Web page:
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Breast Density and Early Detection

In November, 2003, Nancy Cappello received her “Happy Gram,” the radiology report from her annual mammogram that announced “no significant findings.” This was the eleventh annual mammogram she had… as well as her eleventh Happy Gram.

“Two months later at my annual exam in January, my doctor felt a ridge in my right breast and sent me for another mammogram and an ultrasound,” she said. “The mammogram revealed nothing yet the ultrasound detected a large 2.5 cm tumor, which was later confirmed to be stage 3c breast cancer.”

Why didn’t any of the eleven annual screening mammograms—and the subsequent diagnostic mammogram—reveal Nancy’s cancer?

“I have dense breast tissue, and women like me have less than a 48% chance of having breast cancer detected by a mammogram.”

Up to 40% of all women have breast “density” of varying degrees, and dense breasts are more common in younger women. The fibrous, glandular tissue of a dense breast appears white on a mammogram—but so does cancer. Even the most experienced breast radiologist may have difficulty spotting lesions in denser-breasted women.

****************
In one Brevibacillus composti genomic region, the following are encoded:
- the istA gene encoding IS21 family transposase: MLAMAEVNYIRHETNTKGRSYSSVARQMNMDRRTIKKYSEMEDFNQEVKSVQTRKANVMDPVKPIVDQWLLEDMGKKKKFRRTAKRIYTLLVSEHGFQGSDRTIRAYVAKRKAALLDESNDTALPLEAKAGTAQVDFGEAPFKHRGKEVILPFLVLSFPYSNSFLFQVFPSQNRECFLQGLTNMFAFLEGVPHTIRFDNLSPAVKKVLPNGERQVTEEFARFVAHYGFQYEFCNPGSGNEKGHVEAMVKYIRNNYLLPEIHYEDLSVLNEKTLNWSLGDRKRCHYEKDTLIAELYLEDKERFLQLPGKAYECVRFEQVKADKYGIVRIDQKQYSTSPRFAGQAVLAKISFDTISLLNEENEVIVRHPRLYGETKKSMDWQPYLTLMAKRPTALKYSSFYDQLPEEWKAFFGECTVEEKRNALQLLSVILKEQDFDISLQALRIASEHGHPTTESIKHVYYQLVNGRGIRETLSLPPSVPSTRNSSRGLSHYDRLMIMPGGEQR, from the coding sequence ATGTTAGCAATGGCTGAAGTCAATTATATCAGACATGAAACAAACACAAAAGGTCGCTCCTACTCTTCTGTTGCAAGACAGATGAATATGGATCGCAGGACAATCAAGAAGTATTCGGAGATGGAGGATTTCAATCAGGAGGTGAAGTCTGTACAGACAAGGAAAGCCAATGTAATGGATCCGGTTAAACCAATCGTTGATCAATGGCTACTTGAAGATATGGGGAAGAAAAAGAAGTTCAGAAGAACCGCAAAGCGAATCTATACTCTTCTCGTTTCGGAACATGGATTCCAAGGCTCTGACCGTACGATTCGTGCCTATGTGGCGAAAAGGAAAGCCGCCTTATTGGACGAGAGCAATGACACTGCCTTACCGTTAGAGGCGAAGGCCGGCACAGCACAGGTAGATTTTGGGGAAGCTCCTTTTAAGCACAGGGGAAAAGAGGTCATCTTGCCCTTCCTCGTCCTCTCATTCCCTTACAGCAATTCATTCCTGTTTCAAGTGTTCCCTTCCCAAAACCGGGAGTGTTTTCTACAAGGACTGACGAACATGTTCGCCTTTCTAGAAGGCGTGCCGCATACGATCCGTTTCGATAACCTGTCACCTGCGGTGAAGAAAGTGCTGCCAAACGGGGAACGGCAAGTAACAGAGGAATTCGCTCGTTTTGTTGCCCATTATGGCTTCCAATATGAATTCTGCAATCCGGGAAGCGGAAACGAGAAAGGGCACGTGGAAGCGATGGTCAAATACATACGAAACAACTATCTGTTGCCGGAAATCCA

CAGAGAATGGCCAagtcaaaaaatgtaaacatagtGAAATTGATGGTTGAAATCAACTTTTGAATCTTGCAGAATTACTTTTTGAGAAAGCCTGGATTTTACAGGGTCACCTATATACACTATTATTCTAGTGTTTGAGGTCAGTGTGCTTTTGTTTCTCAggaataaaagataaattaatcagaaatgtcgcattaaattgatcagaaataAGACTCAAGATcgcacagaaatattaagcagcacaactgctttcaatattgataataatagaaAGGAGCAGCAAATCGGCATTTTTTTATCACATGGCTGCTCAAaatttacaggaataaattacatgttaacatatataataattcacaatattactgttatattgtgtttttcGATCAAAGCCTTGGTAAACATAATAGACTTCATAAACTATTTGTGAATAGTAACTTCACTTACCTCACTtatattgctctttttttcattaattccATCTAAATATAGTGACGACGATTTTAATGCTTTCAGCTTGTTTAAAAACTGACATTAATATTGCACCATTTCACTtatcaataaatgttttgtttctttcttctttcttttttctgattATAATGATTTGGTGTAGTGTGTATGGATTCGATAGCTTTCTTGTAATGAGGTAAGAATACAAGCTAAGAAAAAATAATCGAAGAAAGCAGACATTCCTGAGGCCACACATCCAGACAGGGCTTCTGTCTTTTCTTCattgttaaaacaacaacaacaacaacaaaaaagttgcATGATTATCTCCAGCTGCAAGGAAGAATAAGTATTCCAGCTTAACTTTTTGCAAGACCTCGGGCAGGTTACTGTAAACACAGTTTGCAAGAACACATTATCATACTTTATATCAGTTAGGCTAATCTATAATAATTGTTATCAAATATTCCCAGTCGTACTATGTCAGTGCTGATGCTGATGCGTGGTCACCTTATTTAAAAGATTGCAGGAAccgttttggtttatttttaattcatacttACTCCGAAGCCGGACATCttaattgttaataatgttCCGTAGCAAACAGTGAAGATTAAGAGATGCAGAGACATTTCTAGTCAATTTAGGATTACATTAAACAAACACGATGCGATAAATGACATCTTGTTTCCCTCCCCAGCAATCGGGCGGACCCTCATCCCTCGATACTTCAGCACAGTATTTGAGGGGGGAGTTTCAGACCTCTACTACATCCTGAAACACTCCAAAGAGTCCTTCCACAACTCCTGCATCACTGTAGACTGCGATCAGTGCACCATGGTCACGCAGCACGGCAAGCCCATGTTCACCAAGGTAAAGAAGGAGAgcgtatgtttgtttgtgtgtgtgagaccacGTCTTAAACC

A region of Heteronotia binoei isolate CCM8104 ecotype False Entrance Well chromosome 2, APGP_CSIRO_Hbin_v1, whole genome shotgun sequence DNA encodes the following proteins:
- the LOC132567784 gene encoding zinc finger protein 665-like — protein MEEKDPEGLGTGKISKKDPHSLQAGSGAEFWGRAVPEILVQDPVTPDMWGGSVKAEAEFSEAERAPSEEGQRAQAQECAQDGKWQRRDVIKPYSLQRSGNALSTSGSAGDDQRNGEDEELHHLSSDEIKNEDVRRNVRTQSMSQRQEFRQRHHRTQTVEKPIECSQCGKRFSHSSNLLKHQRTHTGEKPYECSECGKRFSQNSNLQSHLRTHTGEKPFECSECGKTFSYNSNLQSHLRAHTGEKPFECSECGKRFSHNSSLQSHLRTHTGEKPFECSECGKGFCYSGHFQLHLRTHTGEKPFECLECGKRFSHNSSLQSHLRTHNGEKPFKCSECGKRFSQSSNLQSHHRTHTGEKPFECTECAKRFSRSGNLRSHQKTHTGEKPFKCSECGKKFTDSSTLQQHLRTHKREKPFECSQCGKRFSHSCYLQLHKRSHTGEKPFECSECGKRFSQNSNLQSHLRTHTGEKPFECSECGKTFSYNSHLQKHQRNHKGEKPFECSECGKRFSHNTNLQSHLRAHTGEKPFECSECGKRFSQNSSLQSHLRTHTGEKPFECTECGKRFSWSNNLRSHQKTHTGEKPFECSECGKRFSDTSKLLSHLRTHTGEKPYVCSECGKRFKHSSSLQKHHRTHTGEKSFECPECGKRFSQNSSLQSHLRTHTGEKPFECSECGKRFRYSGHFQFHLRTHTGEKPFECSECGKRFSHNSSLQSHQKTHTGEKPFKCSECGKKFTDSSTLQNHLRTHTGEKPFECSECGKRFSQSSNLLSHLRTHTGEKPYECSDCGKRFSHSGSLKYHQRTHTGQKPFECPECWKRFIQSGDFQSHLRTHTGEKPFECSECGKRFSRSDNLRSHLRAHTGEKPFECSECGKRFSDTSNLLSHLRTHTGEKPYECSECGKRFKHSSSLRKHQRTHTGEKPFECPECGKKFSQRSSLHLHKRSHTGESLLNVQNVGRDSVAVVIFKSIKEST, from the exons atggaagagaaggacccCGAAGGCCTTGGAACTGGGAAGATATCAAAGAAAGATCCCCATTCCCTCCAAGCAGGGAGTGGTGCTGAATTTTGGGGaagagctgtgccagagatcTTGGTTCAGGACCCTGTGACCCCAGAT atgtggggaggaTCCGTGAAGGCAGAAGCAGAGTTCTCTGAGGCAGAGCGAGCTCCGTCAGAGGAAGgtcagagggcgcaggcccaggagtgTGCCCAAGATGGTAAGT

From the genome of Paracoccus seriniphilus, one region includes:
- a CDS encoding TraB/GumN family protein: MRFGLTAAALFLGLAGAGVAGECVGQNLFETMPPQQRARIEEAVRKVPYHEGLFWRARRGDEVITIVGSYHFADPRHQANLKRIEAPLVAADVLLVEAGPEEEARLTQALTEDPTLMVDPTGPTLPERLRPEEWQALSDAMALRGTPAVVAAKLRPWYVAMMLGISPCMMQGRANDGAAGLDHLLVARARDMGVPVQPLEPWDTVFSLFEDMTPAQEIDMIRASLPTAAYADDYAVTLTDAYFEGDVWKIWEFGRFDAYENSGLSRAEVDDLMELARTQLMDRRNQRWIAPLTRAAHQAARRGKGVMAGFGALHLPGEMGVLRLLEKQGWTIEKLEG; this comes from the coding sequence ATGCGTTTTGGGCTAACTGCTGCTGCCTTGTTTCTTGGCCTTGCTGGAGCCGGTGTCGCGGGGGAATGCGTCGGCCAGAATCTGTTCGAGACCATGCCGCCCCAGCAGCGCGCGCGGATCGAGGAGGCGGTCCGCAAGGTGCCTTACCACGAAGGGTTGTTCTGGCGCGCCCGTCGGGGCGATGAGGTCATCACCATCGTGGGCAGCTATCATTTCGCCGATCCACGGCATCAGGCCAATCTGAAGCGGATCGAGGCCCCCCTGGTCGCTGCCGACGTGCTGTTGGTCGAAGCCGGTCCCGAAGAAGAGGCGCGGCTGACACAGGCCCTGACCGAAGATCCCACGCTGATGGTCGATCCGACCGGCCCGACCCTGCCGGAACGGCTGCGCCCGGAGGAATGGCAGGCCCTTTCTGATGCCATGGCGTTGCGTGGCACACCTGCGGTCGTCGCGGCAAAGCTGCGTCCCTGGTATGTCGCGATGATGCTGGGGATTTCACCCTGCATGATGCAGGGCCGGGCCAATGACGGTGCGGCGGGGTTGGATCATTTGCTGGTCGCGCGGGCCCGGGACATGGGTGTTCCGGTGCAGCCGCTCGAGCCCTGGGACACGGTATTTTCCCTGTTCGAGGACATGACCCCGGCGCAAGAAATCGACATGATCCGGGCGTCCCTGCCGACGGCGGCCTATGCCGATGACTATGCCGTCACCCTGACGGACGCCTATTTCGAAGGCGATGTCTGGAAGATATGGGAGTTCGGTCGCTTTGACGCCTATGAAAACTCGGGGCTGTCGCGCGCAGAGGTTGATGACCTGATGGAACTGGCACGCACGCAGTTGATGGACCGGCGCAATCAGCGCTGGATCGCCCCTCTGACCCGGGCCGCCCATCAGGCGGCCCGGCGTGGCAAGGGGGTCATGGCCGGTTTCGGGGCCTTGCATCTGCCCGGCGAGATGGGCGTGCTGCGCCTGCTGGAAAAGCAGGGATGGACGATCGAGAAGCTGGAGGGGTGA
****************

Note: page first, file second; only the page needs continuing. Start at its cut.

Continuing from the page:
Today, women in about 36 states directly receive a copy of their mammography report, along with their breast density measurement, as mandated by law… this is largely the result of efforts made by Nancy’s non-profit AreYouDense.org and the work of progressive state legislatures.

In states in which there is no breast density law, reports are sent to the primary care doctor. However many physicians and 90% of their patients are not aware of the effect of breast density on mammogram effectiveness.

If you live in a state in which there is no breast density law, it is important for you to request a copy of your mammogram report from your doctor and inquire as to your breast density BI-RADS measurement. Then, do your own research to determine if a supplemental annual test—in addition to mammography—is right for you.

D.E.N.S.E.® State Efforts

Below is a state map showing “mandatory breast density notification” legislative efforts.

PINK: Enacted Bill
RED: Introduced Bill
BLUE: Working on Bill
WHITE: No Action
BLACK STAR: Insurance Coverage Law
BLACK DIAMOND: Law Expired

Source: http://areyoudenseadvocacy.org/dense/

breast density map
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